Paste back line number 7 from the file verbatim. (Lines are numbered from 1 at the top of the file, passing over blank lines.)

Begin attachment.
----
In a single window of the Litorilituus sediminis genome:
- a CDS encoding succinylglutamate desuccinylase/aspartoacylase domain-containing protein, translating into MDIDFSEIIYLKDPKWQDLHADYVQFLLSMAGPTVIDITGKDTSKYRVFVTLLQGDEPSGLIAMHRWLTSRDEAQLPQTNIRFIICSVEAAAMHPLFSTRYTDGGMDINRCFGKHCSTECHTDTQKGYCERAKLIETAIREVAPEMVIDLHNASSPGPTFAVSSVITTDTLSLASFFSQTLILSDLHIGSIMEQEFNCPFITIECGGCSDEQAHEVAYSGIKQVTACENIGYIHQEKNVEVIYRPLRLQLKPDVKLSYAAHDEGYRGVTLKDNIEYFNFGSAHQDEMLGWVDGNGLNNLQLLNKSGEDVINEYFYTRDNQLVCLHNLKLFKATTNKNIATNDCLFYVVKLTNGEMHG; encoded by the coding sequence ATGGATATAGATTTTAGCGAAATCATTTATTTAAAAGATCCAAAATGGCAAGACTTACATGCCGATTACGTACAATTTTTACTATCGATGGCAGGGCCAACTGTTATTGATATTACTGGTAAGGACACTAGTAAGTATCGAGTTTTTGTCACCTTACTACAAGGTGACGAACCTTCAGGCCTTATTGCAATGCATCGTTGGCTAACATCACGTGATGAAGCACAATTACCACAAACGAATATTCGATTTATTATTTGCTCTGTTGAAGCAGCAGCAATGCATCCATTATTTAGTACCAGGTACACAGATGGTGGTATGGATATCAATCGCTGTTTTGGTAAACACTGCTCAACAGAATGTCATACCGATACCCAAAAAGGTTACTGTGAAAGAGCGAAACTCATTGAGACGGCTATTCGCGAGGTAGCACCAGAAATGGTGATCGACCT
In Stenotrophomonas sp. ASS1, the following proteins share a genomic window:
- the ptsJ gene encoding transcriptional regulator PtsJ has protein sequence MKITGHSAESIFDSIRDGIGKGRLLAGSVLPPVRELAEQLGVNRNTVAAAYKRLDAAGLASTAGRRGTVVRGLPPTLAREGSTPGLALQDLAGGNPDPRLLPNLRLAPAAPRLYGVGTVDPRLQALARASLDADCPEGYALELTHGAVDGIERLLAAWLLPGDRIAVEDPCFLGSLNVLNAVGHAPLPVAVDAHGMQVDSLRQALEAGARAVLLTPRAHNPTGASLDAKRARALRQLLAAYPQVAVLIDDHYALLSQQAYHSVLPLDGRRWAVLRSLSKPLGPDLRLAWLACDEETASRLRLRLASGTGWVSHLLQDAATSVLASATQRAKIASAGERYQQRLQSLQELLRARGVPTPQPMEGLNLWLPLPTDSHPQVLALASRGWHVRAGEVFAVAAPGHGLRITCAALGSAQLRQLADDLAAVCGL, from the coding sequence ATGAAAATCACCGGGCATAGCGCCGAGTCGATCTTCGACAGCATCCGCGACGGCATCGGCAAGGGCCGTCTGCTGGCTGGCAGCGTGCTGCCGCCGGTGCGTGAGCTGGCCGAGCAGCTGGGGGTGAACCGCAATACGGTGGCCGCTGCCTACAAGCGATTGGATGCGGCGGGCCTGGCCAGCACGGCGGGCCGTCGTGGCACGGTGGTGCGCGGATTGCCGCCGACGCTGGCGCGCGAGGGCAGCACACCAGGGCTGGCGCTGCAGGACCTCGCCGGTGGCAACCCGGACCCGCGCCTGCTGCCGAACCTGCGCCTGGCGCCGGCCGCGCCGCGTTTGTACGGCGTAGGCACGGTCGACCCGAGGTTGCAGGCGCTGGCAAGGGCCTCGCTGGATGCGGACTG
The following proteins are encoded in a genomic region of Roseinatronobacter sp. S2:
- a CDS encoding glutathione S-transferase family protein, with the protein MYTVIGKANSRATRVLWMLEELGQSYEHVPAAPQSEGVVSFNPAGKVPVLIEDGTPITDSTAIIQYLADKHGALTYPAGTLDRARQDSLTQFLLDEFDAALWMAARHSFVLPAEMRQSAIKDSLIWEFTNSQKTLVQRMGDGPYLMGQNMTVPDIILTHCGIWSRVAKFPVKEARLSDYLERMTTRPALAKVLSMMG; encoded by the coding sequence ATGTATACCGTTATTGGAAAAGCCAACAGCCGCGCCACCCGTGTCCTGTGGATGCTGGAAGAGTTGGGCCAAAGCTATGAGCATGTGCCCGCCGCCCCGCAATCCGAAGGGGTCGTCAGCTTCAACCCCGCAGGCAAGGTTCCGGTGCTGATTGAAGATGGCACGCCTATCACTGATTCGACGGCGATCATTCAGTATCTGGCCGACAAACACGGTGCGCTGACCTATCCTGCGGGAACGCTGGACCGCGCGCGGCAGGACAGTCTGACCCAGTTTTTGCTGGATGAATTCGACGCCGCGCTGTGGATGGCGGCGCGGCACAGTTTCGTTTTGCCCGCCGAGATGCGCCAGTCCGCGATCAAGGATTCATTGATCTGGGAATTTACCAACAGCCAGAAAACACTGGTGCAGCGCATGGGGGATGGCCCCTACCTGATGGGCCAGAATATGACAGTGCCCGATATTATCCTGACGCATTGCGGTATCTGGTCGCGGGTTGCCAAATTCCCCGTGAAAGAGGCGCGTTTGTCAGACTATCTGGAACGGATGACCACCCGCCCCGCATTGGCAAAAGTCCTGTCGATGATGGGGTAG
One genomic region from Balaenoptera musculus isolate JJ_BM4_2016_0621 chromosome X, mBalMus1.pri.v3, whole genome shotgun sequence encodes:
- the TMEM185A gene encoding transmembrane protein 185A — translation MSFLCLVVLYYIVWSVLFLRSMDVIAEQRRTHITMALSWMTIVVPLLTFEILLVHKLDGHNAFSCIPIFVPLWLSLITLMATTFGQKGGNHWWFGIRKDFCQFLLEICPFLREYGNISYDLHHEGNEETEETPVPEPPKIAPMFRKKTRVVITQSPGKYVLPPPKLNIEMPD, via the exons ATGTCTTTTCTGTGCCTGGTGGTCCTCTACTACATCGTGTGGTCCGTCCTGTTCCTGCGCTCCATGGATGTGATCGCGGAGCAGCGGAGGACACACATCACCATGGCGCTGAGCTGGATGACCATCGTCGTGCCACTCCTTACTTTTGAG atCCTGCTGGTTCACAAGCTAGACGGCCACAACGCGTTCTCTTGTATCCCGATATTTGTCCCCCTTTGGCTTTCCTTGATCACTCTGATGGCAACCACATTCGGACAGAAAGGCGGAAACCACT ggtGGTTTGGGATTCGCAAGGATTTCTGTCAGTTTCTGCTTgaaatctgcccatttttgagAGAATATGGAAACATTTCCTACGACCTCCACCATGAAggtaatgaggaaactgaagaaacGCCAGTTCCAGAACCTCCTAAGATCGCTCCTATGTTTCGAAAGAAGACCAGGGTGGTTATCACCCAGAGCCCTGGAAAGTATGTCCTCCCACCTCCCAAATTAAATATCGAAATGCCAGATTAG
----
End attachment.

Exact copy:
One genomic region from Balaenoptera musculus isolate JJ_BM4_2016_0621 chromosome X, mBalMus1.pri.v3, whole genome shotgun sequence encodes: